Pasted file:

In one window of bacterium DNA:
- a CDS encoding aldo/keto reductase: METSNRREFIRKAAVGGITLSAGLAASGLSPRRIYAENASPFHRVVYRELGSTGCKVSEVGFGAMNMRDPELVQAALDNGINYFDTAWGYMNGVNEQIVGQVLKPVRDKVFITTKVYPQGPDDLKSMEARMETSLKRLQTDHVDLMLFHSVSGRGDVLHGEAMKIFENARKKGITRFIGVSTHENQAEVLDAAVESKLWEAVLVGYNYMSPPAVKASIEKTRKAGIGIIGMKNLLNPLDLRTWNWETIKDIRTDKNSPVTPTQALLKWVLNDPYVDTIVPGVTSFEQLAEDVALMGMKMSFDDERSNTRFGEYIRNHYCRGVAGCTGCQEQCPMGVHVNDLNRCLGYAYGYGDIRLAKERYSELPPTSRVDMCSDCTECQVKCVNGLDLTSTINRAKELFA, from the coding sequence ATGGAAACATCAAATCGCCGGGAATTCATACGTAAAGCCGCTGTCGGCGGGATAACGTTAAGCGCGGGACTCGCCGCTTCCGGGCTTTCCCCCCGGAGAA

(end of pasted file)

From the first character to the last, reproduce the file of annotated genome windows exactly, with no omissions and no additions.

In one window of bacterium DNA:
- a CDS encoding aldo/keto reductase: METSNRREFIRKAAVGGITLSAGLAASGLSPRRIYAENASPFHRVVYRELGSTGCKVSEVGFGAMNMRDPELVQAALDNGINYFDTAWGYMNGVNEQIVGQVLKPVRDKVFITTKVYPQGPDDLKSMEARMETSLKRLQTDHVDLMLFHSVSGRGDVLHGEAMKIFENARKKGITRFIGVSTHENQAEVLDAAVESKLWEAVLVGYNYMSPPAVKASIEKTRKAGIGIIGMKNLLNPLDLRTWNWETIKDIRTDKNSPVTPTQALLKWVLNDPYVDTIVPGVTSFEQLAEDVALMGMKMSFDDERSNTRFGEYIRNHYCRGVAGCTGCQEQCPMGVHVNDLNRCLGYAYGYGDIRLAKERYSELPPTSRVDMCSDCTECQVKCVNGLDLTSTINRAKELFA, from the coding sequence ATGGAAACATCAAATCGCCGGGAATTCATACGTAAAGCCGCTGTCGGCGGGATAACGTTAAGCGCGGGACTCGCCGCTTCCGGGCTTTCCCCCCGGAGAA